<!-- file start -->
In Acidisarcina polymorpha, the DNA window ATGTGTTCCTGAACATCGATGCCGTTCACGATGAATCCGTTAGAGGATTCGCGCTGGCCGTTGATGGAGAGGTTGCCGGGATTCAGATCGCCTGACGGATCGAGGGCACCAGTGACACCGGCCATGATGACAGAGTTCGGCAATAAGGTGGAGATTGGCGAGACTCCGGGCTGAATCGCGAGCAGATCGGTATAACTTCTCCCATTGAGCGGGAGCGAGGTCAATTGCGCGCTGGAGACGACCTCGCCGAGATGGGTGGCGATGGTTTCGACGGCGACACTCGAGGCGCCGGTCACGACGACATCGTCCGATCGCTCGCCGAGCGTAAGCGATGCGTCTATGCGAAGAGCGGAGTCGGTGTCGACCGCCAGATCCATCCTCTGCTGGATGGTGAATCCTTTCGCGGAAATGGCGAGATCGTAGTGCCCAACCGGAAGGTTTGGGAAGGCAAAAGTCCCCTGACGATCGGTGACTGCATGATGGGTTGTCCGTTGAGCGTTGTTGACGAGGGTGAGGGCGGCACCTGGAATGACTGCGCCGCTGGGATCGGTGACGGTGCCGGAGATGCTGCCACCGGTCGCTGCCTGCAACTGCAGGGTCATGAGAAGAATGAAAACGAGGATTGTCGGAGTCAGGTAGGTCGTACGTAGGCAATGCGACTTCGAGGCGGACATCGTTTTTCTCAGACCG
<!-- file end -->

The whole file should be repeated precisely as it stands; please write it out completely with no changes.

In Acidisarcina polymorpha, the DNA window ATGTGTTCCTGAACATCGATGCCGTTCACGATGAATCCGTTAGAGGATTCGCGCTGGCCGTTGATGGAGAGGTTGCCGGGATTCAGATCGCCTGACGGATCGAGGGCACCAGTGACACCGGCCATGATGACAGAGTTCGGCAATAAGGTGGAGATTGGCGAGACTCCGGGCTGAATCGCGAGCAGATCGGTATAACTTCTCCCATTGAGCGGGAGCGAGGTCAATTGCGCGCTGGAGACGACCTCGCCGAGATGGGTGGCGATGGTTTCGACGGCGACACTCGAGGCGCCGGTCACGACGACATCGTCCGATCGCTCGCCGAGCGTAAGCGATGCGTCTATGCGAAGAGCGGAGTCGGTGTCGACCGCCAGATCCATCCTCTGCTGGATGGTGAATCCTTTCGCGGAAATGGCGAGATCGTAGTGCCCAACCGGAAGGTTTGGGAAGGCAAAAGTCCCCTGACGATCGGTGACTGCATGATGGGTTGTCCGTTGAGCGTTGTTGACGAGGGTGAGGGCGGCACCTGGAATGACTGCGCCGCTGGGATCGGTGACGGTGCCGGAGATGCTGCCACCGGTCGCTGCCTGCAACTGCAGGGTCATGAGAAGAATGAAAACGAGGATTGTCGGAGTCAGGTAGGTCGTACGTAGGCAATGCGACTTCGAGGCGGACATCGTTTTTCTCAGACCG